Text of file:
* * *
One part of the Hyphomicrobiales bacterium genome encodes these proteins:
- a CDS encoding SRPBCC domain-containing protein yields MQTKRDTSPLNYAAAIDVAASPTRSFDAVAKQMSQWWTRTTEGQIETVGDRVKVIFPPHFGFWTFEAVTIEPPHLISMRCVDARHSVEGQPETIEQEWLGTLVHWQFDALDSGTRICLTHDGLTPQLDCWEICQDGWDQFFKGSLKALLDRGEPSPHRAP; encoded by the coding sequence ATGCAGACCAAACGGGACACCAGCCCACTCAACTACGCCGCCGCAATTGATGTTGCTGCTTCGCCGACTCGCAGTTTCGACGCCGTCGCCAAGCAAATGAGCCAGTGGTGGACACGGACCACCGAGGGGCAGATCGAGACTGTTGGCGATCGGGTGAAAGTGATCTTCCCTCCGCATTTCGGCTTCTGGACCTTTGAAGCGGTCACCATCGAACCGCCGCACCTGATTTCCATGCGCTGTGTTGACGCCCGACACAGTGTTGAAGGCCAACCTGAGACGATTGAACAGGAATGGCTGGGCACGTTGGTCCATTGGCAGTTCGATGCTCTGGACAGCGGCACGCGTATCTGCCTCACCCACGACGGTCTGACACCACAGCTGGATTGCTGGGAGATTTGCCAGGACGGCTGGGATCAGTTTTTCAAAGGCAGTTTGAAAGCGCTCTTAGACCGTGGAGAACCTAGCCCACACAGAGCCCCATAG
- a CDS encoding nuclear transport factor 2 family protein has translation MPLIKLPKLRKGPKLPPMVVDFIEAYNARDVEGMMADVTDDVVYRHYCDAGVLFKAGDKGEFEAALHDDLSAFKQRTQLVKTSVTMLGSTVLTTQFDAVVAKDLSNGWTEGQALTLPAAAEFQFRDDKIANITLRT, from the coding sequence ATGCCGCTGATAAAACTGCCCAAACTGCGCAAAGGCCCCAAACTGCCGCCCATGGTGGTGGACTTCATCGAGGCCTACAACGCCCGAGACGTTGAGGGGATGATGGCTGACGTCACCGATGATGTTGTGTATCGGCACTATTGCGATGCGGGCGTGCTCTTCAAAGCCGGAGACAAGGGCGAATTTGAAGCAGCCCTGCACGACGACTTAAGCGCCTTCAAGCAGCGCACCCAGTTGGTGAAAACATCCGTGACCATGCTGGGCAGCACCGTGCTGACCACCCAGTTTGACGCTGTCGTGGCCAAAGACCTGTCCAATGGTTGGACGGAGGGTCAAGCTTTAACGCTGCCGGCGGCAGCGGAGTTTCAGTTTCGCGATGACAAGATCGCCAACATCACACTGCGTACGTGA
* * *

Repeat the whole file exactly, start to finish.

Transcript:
One part of the Hyphomicrobiales bacterium genome encodes these proteins:
- a CDS encoding SRPBCC domain-containing protein yields MQTKRDTSPLNYAAAIDVAASPTRSFDAVAKQMSQWWTRTTEGQIETVGDRVKVIFPPHFGFWTFEAVTIEPPHLISMRCVDARHSVEGQPETIEQEWLGTLVHWQFDALDSGTRICLTHDGLTPQLDCWEICQDGWDQFFKGSLKALLDRGEPSPHRAP; encoded by the coding sequence ATGCAGACCAAACGGGACACCAGCCCACTCAACTACGCCGCCGCAATTGATGTTGCTGCTTCGCCGACTCGCAGTTTCGACGCCGTCGCCAAGCAAATGAGCCAGTGGTGGACACGGACCACCGAGGGGCAGATCGAGACTGTTGGCGATCGGGTGAAAGTGATCTTCCCTCCGCATTTCGGCTTCTGGACCTTTGAAGCGGTCACCATCGAACCGCCGCACCTGATTTCCATGCGCTGTGTTGACGCCCGACACAGTGTTGAAGGCCAACCTGAGACGATTGAACAGGAATGGCTGGGCACGTTGGTCCATTGGCAGTTCGATGCTCTGGACAGCGGCACGCGTATCTGCCTCACCCACGACGGTCTGACACCACAGCTGGATTGCTGGGAGATTTGCCAGGACGGCTGGGATCAGTTTTTCAAAGGCAGTTTGAAAGCGCTCTTAGACCGTGGAGAACCTAGCCCACACAGAGCCCCATAG
- a CDS encoding nuclear transport factor 2 family protein has translation MPLIKLPKLRKGPKLPPMVVDFIEAYNARDVEGMMADVTDDVVYRHYCDAGVLFKAGDKGEFEAALHDDLSAFKQRTQLVKTSVTMLGSTVLTTQFDAVVAKDLSNGWTEGQALTLPAAAEFQFRDDKIANITLRT, from the coding sequence ATGCCGCTGATAAAACTGCCCAAACTGCGCAAAGGCCCCAAACTGCCGCCCATGGTGGTGGACTTCATCGAGGCCTACAACGCCCGAGACGTTGAGGGGATGATGGCTGACGTCACCGATGATGTTGTGTATCGGCACTATTGCGATGCGGGCGTGCTCTTCAAAGCCGGAGACAAGGGCGAATTTGAAGCAGCCCTGCACGACGACTTAAGCGCCTTCAAGCAGCGCACCCAGTTGGTGAAAACATCCGTGACCATGCTGGGCAGCACCGTGCTGACCACCCAGTTTGACGCTGTCGTGGCCAAAGACCTGTCCAATGGTTGGACGGAGGGTCAAGCTTTAACGCTGCCGGCGGCAGCGGAGTTTCAGTTTCGCGATGACAAGATCGCCAACATCACACTGCGTACGTGA